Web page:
Most of us aren't necessarily on a quest for glory when we're 21. But, by the time he was that age, Kyle Larson was already making major moves as a NASCAR driver.
At an age when most people still don't even know what they want to do with their lives, Larson had already become the first Asian-American to win a Rookie of the Year Award in one of NASCAR's national touring series AND was the owner of a massive house in Huntersville, North Carolina. Talk about success on and off the track.
But, Larson hasn't gotten to where he is today without grinding. He's raced in just about every motorsports league you can think of, finding success in both stock and open-wheel cars. Even the great Tony Stewart praised Larson early in his career for his raw talent and versatility.
Following a 2020 NASCAR Cup Series season marred by controversy and suspension, Larson showed his resilience in 2021 by turning in one of the most impressive seasons in the modern era and winning his first Cup title. It's no wonder this guy makes millions.
And, at only 29, Larson still has a long way to go in his career, with more races to be won and certainly more money to be made.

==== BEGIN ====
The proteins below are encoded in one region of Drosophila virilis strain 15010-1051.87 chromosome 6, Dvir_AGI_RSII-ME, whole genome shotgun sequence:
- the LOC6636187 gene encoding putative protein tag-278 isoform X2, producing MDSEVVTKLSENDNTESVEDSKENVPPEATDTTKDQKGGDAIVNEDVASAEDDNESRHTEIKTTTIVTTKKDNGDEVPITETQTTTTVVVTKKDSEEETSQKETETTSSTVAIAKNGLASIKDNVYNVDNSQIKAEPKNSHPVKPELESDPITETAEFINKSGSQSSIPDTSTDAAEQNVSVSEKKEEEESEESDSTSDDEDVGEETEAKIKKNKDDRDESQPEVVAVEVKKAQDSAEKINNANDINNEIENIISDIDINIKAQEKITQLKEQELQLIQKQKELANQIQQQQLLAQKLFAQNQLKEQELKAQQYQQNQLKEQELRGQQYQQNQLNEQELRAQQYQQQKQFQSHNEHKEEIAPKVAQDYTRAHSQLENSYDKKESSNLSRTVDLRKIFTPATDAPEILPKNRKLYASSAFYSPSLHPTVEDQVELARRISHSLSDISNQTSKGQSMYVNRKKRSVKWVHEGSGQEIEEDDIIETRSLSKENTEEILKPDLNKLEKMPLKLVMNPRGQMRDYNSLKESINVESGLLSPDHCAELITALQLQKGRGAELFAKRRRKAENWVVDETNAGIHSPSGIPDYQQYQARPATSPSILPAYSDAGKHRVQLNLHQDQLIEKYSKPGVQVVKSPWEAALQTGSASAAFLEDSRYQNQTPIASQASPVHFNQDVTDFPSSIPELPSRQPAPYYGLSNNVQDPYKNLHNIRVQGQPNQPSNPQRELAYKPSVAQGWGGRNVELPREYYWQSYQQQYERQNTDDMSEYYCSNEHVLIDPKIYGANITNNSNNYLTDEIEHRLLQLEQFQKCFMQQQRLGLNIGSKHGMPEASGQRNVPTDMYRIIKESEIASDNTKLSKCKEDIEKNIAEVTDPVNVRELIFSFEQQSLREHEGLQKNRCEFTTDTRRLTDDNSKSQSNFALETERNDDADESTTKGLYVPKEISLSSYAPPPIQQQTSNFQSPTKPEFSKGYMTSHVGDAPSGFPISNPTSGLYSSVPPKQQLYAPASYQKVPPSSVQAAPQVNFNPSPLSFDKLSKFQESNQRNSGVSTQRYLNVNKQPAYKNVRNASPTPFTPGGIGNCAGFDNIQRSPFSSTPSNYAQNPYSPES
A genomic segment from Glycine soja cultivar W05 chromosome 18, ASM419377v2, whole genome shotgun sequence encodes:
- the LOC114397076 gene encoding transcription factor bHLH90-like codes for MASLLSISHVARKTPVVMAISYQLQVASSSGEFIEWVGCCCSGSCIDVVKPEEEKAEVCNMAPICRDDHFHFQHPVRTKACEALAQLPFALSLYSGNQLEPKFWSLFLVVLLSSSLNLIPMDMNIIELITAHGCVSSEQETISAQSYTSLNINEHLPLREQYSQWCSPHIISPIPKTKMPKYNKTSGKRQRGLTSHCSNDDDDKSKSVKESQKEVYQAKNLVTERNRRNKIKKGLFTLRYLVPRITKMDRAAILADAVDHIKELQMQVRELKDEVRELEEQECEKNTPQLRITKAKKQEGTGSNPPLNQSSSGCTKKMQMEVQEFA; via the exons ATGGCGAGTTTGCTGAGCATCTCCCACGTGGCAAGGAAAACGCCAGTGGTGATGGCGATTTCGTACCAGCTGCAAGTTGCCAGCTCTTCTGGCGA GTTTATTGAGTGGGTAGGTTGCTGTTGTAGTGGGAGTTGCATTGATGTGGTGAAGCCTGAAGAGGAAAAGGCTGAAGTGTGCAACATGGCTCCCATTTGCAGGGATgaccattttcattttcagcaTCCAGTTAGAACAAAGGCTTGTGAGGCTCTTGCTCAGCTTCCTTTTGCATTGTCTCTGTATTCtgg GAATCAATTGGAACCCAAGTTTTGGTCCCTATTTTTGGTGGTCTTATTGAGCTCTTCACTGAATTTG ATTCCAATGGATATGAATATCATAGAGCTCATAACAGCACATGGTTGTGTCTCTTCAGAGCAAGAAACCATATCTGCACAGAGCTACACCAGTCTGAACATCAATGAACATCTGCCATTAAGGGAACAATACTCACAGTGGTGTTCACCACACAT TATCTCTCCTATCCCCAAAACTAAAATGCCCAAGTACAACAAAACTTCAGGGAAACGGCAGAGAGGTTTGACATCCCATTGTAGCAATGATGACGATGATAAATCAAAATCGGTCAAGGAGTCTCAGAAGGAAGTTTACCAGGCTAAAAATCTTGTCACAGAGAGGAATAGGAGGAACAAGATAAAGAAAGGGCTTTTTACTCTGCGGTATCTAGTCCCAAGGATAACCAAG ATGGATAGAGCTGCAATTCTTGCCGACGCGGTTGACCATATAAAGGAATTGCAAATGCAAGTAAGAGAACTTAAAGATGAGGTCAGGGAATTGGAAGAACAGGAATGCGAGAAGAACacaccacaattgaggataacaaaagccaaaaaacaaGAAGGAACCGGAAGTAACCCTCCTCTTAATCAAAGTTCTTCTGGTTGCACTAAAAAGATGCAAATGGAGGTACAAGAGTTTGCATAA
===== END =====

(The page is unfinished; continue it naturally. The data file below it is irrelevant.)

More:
Kyle Larson Started His Racing Dominance at a Young Age
Born and raised in Elk Grove, California, Kyle Miyata Larson started his racing career at the age of seven behind the wheel of outlaw karts. By the time he was a teenager, Larson had moved on to racing United States Auto Club (USAC) midget cars, Silver Crown and sprint cars, and World of Outlaws sprint cars. Some accomplishments during his early days include the 2011 4-Crown Nationals at Eldora Speedway, during which he became the second driver in history to win in all three types of USAC cars in a single night.
2012 also marked a great year for Larson. He racked up six USAC National Midget race wins, the NASCAR K& Pro Series East championship, and the NASCAR K&N Pro Series East Rookie of the Year award. With accolades like that, a shot at NASCAR's highest level was certainly within arm's reach.
In 2013, a year after kicking off his Truck Series career (back when it was the NASCAR Camping World Truck Series), Larson moved full-time to the NASCAR Nationwide Series (now the NASCAR Xfinity Series). That year, he won the Nationwide Series Rookie of the Year Award, making him the first Asian-American and first Drive for Diversity participant to win the award in one of NASCAR's national touring series.